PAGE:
Dryden and Sylvie - Chapter Seven

On a grey-brown autumn day, Dryden Fassa waited to see his wife. He waited where he had been directed to do so, seated on a curved stone bench that hugged what appeared to be the trunk of a tree, a tree composed of grapevines trained around a central cylindrical frame. It was past the time for grapes now; they had long since been palate-cleansers for princesses. The light from the sky was flat and diffuse, with the sun invisible behind grubby white clouds. Dryden did not really need his dark glasses, and there was no reading matter handy, so he played with his spectacles in his hands, opening and shutting the hinges of the arms and shades.

Millerna kept him waiting for about ten minutes before she eventually arrived, radiantly pretty even in that sallow light. There were narrow pink ribbons threaded through the eyelets of her lace collar and cuffs, and her lips were like delicate coral. Dryden rose and kissed her once, on her left cheek, entering for a moment her little cloud of perfume and soft powder-scent, then retreating from her balmy atmosphere to cold outer space. It did not hurt him too much to do so; the pain was only like the faint ache in his back that sometimes reminded him of his wedding day.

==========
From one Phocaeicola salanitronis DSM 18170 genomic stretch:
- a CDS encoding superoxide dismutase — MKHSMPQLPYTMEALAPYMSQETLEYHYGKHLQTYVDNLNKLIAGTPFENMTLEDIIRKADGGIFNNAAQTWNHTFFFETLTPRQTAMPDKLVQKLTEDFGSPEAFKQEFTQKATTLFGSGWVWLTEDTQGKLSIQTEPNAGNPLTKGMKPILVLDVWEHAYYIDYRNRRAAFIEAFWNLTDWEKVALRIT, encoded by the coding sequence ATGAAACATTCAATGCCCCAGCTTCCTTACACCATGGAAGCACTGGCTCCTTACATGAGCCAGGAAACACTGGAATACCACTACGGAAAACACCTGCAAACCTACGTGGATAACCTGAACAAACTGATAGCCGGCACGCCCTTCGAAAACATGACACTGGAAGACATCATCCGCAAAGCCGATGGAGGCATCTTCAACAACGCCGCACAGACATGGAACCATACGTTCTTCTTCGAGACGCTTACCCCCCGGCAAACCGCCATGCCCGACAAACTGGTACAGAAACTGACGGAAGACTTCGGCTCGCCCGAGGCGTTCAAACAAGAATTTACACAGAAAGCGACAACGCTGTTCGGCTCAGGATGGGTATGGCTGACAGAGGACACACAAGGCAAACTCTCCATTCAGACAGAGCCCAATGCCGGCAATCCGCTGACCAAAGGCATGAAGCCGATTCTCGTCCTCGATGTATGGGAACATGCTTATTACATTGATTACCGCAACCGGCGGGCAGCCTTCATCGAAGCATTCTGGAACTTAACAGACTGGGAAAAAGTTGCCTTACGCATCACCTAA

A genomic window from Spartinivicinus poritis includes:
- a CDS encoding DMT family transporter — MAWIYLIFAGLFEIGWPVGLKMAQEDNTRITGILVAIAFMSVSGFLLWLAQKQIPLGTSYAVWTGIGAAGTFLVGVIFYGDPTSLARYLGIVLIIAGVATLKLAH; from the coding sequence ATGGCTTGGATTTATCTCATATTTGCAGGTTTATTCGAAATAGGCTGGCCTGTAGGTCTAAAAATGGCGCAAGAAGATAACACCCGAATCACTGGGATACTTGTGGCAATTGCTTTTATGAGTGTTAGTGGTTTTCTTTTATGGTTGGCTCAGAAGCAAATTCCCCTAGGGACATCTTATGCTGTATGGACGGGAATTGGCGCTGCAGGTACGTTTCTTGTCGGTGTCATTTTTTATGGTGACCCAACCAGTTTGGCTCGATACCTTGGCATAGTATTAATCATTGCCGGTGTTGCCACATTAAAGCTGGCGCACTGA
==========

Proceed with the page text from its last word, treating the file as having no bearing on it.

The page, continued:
'How are you?' she asked. 'Are you taking care of yourself?'

'I'm managing pretty well,' he said, 'and you?'

'I'm fine,' she said impulsively, 'I'm wonderful!' Her hands were clasped together under her chin; she looked like a child thinking of her birthday cake.

'Business is good,' Dryden volunteered. 'It was a good idea to invest in timber, with all this rebuilding going on. Far be it from me to profit from the misfortunes of others, but isn't all profit like that somehow?'